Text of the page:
The politicians who misrule us have realised that there is something in the air. After being abandoned by the opposition, wananachi are regrouping. This palpable coming together, if allowed to proceed, has the potential to wipe away the tribal lenses through which the typical Kenyan views politics.
The corruption, land-grabbing and mismanagement has reached such proportions that the political class know they must act.
They are like the mythical toe-nibbling rat: It bites your toe and sucks your blood, but when it realises you might be about to wake up, it blows cool air softly on the wound to lull you back to slumber.
The political powers that be have seen that across Africa, and across the world – from Ethiopia to Hong Kong, Chile to France – the little mwananchi on the streets has had enough of the misdeeds of the mighty.
And the mwananchi has decided to act. Massive protests against oppression, corruption, misrule, dictatorship and political fraud are roiling governments all around the world.
Kenya’s politicians, who know a thing or two about their own survival, have seen the handwriting on the wall.
They realise that, with the country now bled dry, thanks to squandered Chinese loans that must be repaid, and with a growing and very restless youth population that has no jobs and no hopes, the lives and fortunes of corrupt politicians – which is all of them in Kenya – are suddenly looking very dispensable.
And so our politicians are looking to blow some cool air on our wounds. Let’s be frank with one another. Our biggest undoing is their idea of burying our heads in the sand when big men mess the country for selfish interests.
The so-called Building Bridges Initiative, the fruit of Uhuru and Raila’s handshake, has produced a report that makes common-sense recommendations that, in another place and at another time, would likely make things better.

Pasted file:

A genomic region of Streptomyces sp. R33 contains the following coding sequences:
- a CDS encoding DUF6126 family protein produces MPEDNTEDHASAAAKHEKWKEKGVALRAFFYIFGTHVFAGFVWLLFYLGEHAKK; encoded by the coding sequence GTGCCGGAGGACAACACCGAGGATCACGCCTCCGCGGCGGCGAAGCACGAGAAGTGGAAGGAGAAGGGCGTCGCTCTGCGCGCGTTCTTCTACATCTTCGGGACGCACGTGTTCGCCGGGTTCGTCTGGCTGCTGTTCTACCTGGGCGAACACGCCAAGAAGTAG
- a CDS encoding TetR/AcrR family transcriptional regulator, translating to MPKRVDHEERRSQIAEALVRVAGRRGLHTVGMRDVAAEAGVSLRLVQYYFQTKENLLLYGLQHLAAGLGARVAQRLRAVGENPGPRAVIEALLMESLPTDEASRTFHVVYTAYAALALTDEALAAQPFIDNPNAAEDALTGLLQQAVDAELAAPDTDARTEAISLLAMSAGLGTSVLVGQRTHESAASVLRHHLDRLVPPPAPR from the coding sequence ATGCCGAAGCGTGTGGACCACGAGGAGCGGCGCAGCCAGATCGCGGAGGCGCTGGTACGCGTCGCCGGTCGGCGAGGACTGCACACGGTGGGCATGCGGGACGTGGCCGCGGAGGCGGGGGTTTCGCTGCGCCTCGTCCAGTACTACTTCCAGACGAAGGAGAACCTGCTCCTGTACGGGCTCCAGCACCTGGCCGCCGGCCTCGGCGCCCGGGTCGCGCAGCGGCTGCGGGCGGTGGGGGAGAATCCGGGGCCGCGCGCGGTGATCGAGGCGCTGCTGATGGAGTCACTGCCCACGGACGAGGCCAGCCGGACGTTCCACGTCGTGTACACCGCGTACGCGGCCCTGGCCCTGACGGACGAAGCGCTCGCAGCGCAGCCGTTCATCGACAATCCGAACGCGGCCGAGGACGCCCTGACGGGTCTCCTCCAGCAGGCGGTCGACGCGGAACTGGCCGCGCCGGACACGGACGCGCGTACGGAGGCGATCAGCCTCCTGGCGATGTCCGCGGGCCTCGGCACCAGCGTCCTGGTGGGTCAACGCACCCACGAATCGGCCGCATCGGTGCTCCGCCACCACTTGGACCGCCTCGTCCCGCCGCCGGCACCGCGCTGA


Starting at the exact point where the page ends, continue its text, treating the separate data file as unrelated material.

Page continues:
The report recommends reducing the number of counties to 14, cutting the number of legislators to reduce the number of thieving hands in the national cookie jar, creating the ever-craved-for position of Executive Prime Minister.
This is almost obviously meant for Baba, so as to satisfy his power-hungry mob of supporters.
There are a host of other changes designed to accomplish three things: One, get Raila into some sort of powerful national position; two, maintain the relevance of Uhuru and his vast ethnic base and, three, frustrate William Ruto’s ambitions for presidential power.
Because the objectives of the initiatives are so nakedly political, and the initiatives will thus be implemented – necessarily – in a manner that seeks to first and foremost frustrate Ruto while rewarding Raila, nothing will come of them.
There will be a lot of heat but not much light, lots of action but no movement. It will all cost a heap of taxpayer shillings to while and wend our way through the initiatives.
Tempers will be lost and found again, ethnic clashes might even break out, people will lose their land and the usual nonsense will manifest itself again.
I can sense trouble ahead because the public is not aware of the report’s content but are being forced to embrace it. At the end of it all, Kenya will have spent lots of money coming up with a decent report that turns out to be useless because no one has the political will to objectively implement it.
Ten years on, Kenyans will once again get tired of their politicians – and another nice-sounding BBI initiatives report will be cooked up to placate us!
Actually, BBI was meant to tame Raila. So far it has served it’s purpose and it anti-climax end without a referendum has buried the handshake. What next for Raila?